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Article
November 14, 1914

A COMPARISON OF THE WASSERMANN AND LUETIN REACTIONS IN 744 INDIVIDUALS

Author Affiliations

Captain and First Lieutenant, Respectively, Medical Corps U. S. Army WASHINGTON, D. C.

JAMA. 1914;LXIII(20):1750-1751. doi:10.1001/jama.1914.02570200044012
Abstract

The tests here recorded were performed at the U. S. Soldiers' Home at Washington D. C., in the course of an investigation to determine the prevalence of syphilis in that institution.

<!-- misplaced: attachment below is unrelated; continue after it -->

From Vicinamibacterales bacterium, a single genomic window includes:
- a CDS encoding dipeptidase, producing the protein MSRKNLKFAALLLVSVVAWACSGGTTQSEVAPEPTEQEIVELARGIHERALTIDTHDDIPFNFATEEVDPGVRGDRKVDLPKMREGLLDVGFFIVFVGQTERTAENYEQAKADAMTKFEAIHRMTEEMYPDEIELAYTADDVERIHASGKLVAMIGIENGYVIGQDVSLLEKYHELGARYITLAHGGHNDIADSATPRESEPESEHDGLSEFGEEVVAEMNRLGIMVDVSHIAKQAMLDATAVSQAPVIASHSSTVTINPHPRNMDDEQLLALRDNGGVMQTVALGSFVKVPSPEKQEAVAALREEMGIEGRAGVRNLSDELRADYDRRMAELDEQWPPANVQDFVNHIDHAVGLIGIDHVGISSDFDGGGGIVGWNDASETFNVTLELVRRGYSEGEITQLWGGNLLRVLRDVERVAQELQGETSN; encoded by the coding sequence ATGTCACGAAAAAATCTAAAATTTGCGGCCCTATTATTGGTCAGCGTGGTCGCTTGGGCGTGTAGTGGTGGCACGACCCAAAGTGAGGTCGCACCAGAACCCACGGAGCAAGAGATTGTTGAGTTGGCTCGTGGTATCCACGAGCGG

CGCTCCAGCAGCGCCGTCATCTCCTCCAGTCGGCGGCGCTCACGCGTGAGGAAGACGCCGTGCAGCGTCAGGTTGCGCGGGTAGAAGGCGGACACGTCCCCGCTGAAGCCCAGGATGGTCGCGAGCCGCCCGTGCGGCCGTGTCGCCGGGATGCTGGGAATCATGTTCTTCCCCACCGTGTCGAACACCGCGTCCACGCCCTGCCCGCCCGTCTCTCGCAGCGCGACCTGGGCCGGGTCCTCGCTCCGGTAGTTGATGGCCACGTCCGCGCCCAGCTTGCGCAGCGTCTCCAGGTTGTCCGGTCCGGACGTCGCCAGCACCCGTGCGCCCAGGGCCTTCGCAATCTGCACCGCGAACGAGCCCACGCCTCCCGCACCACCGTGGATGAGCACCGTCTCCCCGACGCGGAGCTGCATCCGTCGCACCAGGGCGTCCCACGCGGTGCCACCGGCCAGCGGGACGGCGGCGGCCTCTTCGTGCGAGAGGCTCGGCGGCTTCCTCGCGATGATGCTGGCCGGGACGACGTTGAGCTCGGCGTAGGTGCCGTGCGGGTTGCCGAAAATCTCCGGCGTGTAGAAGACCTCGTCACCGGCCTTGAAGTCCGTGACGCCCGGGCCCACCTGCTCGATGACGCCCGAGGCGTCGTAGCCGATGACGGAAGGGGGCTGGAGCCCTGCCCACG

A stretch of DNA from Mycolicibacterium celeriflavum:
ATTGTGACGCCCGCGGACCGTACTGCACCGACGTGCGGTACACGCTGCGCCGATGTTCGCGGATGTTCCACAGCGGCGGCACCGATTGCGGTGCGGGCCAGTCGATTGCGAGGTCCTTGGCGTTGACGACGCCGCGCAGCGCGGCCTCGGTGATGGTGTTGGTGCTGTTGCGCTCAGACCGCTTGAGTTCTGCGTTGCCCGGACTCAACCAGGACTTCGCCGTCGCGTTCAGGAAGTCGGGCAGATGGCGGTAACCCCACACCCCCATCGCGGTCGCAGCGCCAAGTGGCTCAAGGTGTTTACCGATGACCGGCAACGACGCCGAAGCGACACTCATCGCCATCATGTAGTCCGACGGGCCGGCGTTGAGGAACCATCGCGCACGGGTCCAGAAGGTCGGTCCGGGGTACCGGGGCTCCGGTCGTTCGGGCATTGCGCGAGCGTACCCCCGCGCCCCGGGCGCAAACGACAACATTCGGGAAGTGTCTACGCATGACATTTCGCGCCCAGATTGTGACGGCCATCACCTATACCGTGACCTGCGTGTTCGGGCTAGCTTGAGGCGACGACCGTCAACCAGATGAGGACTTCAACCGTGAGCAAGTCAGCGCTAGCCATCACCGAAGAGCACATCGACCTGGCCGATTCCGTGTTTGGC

The inmates of the Soldiers' Home are all discharged soldiers who have served twenty or more years in the army, or who have been discharged for some disability incurred in the service. Practically all of the inmates, therefore, suffer from some disability or chronic disease, and the great majority are well along in years, 80 per cent, being between the ages of 50 and 80. There are a fair number of cases of locomotor ataxia, and a considerable number suffering from circulatory disturbances, liver diseases, etc. Under such circumstances it might reasonably be expected that a large proportion of these men would show evidences of having suffered from syphilis. This was, therefore, considered an exceptionally good opportunity to test

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